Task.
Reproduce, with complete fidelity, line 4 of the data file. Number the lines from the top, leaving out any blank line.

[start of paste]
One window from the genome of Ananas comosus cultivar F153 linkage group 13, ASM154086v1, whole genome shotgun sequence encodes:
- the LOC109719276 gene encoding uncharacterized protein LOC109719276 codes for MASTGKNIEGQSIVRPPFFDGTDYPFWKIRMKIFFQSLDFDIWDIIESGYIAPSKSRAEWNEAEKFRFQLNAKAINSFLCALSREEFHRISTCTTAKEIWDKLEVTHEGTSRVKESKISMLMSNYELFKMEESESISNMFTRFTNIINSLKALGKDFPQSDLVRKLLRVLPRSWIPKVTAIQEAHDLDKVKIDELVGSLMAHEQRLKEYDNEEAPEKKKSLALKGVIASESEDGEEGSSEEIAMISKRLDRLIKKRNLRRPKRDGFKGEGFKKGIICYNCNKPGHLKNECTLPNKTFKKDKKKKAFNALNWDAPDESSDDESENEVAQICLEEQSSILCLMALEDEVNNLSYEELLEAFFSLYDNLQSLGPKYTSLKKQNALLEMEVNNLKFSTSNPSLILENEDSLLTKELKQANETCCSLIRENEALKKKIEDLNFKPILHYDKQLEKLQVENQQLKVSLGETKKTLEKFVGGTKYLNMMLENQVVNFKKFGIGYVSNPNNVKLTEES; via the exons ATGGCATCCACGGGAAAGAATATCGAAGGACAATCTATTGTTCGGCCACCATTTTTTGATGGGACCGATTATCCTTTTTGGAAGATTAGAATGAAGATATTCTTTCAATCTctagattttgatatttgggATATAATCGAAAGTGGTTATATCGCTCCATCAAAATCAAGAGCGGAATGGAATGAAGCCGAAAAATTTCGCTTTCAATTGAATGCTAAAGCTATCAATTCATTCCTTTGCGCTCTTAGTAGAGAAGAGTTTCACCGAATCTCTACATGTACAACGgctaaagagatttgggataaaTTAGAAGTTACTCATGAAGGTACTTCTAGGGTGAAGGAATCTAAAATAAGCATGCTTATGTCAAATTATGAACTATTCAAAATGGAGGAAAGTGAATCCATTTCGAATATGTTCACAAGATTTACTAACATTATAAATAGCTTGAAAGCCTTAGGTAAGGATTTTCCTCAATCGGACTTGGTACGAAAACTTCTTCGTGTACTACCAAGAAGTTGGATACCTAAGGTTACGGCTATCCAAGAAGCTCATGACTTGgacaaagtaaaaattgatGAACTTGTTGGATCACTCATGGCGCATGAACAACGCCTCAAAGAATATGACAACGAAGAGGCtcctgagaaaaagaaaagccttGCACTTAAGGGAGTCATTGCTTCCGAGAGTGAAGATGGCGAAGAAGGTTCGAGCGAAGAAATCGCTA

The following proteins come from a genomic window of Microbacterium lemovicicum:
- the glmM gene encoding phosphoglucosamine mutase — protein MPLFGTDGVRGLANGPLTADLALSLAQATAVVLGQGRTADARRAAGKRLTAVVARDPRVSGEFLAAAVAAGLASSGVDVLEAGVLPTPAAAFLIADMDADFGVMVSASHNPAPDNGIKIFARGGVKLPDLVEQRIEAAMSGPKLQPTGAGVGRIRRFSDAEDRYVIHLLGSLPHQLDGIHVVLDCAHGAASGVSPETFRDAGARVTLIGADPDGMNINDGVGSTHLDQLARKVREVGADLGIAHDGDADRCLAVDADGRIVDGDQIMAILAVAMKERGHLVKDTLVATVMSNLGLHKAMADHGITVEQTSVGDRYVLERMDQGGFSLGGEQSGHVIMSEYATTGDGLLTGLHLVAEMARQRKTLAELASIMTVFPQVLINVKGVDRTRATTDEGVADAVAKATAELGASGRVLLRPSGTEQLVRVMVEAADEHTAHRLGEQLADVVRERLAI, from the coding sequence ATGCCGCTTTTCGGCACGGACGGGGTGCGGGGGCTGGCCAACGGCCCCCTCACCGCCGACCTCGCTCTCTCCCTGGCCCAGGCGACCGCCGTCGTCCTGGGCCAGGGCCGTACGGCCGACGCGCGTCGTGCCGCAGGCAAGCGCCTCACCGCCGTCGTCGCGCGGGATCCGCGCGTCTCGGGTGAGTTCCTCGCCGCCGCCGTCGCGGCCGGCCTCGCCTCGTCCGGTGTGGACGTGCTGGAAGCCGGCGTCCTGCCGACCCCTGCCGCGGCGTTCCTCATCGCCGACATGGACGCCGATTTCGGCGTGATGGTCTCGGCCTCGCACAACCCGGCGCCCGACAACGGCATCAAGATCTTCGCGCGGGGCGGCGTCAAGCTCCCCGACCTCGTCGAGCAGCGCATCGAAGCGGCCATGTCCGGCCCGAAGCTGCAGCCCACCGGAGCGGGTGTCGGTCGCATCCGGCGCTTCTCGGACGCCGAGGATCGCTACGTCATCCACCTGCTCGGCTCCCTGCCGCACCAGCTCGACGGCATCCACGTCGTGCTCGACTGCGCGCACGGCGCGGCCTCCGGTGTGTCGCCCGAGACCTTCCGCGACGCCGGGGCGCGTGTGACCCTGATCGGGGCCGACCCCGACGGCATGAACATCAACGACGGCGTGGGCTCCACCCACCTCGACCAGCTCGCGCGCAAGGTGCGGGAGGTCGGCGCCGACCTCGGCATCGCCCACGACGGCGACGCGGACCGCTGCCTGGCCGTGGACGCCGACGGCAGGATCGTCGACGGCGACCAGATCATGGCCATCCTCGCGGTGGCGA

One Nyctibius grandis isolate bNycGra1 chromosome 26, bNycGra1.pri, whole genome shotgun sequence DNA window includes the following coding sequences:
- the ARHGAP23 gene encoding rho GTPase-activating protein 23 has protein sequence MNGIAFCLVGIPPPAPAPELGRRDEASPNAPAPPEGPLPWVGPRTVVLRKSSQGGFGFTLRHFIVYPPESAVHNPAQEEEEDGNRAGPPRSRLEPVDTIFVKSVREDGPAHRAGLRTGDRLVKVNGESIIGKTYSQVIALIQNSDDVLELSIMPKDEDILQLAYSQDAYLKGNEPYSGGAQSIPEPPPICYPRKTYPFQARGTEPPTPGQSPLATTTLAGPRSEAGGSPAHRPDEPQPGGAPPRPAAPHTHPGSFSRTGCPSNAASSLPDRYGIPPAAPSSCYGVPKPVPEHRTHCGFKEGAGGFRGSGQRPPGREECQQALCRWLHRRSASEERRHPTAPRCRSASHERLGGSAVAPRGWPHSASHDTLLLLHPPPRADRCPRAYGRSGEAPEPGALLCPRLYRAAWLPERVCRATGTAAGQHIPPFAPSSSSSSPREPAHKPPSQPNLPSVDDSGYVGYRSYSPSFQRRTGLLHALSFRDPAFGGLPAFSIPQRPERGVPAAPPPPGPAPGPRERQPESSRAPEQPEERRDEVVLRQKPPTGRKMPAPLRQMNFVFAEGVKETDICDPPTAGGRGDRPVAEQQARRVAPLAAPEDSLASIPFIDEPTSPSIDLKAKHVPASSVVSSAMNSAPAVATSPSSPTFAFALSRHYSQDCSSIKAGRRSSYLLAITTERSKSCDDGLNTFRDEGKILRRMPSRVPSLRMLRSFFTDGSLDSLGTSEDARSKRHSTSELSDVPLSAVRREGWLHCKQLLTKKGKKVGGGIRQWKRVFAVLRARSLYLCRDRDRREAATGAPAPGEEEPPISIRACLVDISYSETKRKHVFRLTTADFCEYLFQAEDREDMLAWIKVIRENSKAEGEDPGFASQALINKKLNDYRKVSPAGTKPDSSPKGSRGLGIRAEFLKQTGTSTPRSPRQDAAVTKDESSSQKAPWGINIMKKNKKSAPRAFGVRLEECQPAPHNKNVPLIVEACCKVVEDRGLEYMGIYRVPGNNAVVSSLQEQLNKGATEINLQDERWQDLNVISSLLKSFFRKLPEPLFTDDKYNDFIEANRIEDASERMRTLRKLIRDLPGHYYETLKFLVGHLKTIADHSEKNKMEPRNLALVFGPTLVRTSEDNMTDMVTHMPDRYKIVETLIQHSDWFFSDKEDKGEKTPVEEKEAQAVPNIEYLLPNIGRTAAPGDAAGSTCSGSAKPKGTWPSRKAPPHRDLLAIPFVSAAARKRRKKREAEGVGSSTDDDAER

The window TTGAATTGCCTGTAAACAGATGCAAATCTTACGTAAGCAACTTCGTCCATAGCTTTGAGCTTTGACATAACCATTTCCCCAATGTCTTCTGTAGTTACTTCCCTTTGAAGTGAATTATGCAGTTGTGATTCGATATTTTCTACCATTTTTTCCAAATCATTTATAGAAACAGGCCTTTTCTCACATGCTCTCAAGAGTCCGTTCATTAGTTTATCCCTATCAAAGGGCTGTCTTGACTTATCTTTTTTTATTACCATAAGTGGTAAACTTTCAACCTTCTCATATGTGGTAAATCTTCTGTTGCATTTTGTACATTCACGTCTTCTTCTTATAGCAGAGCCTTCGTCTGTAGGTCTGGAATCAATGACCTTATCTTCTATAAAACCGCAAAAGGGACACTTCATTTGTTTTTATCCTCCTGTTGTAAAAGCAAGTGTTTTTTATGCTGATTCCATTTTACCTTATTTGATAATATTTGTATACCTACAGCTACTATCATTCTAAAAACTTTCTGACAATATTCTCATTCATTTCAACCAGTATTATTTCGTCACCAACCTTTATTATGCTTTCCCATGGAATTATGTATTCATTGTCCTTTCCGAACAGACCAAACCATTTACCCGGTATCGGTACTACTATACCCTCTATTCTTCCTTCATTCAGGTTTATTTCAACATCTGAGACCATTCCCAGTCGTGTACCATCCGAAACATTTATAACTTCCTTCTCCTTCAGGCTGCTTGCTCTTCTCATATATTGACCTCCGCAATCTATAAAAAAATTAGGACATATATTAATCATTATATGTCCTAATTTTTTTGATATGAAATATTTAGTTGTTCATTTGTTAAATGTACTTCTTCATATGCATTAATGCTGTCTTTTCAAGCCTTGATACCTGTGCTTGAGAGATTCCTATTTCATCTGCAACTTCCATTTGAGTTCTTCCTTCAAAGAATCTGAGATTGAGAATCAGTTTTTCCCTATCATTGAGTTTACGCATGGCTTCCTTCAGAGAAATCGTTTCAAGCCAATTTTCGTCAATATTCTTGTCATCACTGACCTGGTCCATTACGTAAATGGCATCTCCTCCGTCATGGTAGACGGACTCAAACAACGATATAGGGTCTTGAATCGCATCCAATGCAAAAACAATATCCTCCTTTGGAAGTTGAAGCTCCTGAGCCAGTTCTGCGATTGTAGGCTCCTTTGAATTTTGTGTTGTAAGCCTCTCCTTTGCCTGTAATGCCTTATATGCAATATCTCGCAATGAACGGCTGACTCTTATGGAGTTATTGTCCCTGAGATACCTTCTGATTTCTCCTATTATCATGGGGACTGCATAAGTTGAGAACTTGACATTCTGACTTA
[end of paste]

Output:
- the glmM gene encoding phosphoglucosamine mutase — protein MPLFGTDGVRGLANGPLTADLALSLAQATAVVLGQGRTADARRAAGKRLTAVVARDPRVSGEFLAAAVAAGLASSGVDVLEAGVLPTPAAAFLIADMDADFGVMVSASHNPAPDNGIKIFARGGVKLPDLVEQRIEAAMSGPKLQPTGAGVGRIRRFSDAEDRYVIHLLGSLPHQLDGIHVVLDCAHGAASGVSPETFRDAGARVTLIGADPDGMNINDGVGSTHLDQLARKVREVGADLGIAHDGDADRCLAVDADGRIVDGDQIMAILAVAMKERGHLVKDTLVATVMSNLGLHKAMADHGITVEQTSVGDRYVLERMDQGGFSLGGEQSGHVIMSEYATTGDGLLTGLHLVAEMARQRKTLAELASIMTVFPQVLINVKGVDRTRATTDEGVADAVAKATAELGASGRVLLRPSGTEQLVRVMVEAADEHTAHRLGEQLADVVRERLAI, from the coding sequence ATGCCGCTTTTCGGCACGGACGGGGTGCGGGGGCTGGCCAACGGCCCCCTCACCGCCGACCTCGCTCTCTCCCTGGCCCAGGCGACCGCCGTCGTCCTGGGCCAGGGCCGTACGGCCGACGCGCGTCGTGCCGCAGGCAAGCGCCTCACCGCCGTCGTCGCGCGGGATCCGCGCGTCTCGGGTGAGTTCCTCGCCGCCGCCGTCGCGGCCGGCCTCGCCTCGTCCGGTGTGGACGTGCTGGAAGCCGGCGTCCTGCCGACCCCTGCCGCGGCGTTCCTCATCGCCGACATGGACGCCGATTTCGGCGTGATGGTCTCGGCCTCGCACAACCCGGCGCCCGACAACGGCATCAAGATCTTCGCGCGGGGCGGCGTCAAGCTCCCCGACCTCGTCGAGCAGCGCATCGAAGCGGCCATGTCCGGCCCGAAGCTGCAGCCCACCGGAGCGGGTGTCGGTCGCATCCGGCGCTTCTCGGACGCCGAGGATCGCTACGTCATCCACCTGCTCGGCTCCCTGCCGCACCAGCTCGACGGCATCCACGTCGTGCTCGACTGCGCGCACGGCGCGGCCTCCGGTGTGTCGCCCGAGACCTTCCGCGACGCCGGGGCGCGTGTGACCCTGATCGGGGCCGACCCCGACGGCATGAACATCAACGACGGCGTGGGCTCCACCCACCTCGACCAGCTCGCGCGCAAGGTGCGGGAGGTCGGCGCCGACCTCGGCATCGCCCACGACGGCGACGCGGACCGCTGCCTGGCCGTGGACGCCGACGGCAGGATCGTCGACGGCGACCAGATCATGGCCATCCTCGCGGTGGCGA